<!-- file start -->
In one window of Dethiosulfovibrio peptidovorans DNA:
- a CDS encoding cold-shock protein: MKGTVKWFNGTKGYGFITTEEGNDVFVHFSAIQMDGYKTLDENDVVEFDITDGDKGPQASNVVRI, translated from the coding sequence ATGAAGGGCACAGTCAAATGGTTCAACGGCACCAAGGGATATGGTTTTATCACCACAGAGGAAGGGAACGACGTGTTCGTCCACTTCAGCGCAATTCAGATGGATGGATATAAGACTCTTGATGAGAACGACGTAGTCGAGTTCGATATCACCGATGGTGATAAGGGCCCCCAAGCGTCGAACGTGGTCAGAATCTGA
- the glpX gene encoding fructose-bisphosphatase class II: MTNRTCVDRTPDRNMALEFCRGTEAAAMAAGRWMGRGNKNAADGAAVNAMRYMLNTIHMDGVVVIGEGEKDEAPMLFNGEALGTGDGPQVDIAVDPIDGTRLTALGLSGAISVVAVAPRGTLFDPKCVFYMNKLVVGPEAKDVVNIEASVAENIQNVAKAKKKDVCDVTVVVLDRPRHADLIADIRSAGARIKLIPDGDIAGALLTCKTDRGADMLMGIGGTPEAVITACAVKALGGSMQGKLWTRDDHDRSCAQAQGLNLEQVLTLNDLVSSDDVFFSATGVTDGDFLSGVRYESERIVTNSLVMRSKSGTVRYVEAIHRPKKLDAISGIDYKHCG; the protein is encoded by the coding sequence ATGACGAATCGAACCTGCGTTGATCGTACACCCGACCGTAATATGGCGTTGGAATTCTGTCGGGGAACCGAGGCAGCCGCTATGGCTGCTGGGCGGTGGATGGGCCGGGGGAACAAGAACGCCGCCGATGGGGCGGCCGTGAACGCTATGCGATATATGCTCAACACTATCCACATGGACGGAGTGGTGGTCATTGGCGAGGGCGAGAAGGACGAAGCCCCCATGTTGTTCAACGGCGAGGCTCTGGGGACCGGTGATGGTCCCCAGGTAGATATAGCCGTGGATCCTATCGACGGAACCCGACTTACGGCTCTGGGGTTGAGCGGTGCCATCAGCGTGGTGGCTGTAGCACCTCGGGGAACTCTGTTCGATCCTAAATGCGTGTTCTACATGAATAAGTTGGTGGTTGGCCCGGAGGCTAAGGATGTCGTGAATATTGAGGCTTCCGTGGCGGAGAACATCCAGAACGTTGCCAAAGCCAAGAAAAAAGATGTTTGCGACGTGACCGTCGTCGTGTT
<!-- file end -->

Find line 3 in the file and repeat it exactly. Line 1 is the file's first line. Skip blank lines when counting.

- the glpX gene encoding fructose-bisphosphatase class II: MTNRTCVDRTPDRNMALEFCRGTEAAAMAAGRWMGRGNKNAADGAAVNAMRYMLNTIHMDGVVVIGEGEKDEAPMLFNGEALGTGDGPQVDIAVDPIDGTRLTALGLSGAISVVAVAPRGTLFDPKCVFYMNKLVVGPEAKDVVNIEASVAENIQNVAKAKKKDVCDVTVVVLDRPRHADLIADIRSAGARIKLIPDGDIAGALLTCKTDRGADMLMGIGGTPEAVITACAVKALGGSMQGKLWTRDDHDRSCAQAQGLNLEQVLTLNDLVSSDDVFFSATGVTDGDFLSGVRYESERIVTNSLVMRSKSGTVRYVEAIHRPKKLDAISGIDYKHCG; the protein is encoded by the coding sequence ATGACGAATCGAACCTGCGTTGATCGTACACCCGACCGTAATATGGCGTTGGAATTCTGTCGGGGAACCGAGGCAGCCGCTATGGCTGCTGGGCGGTGGATGGGCCGGGGGAACAAGAACGCCGCCGATGGGGCGGCCGTGAACGCTATGCGATATATGCTCAACACTATCCACATGGACGGAGTGGTGGTCATTGGCGAGGGCGAGAAGGACGAAGCCCCCATGTTGTTCAACGGCGAGGCTCTGGGGACCGGTGATGGTCCCCAGGTAGATATAGCCGTGGATCCTATCGACGGAACCCGACTTACGGCTCTGGGGTTGAGCGGTGCCATCAGCGTGGTGGCTGTAGCACCTCGGGGAACTCTGTTCGATCCTAAATGCGTGTTCTACATGAATAAGTTGGTGGTTGGCCCGGAGGCTAAGGATGTCGTGAATATTGAGGCTTCCGTGGCGGAGAACATCCAGAACGTTGCCAAAGCCAAGAAAAAAGATGTTTGCGACGTGACCGTCGTCGTGTT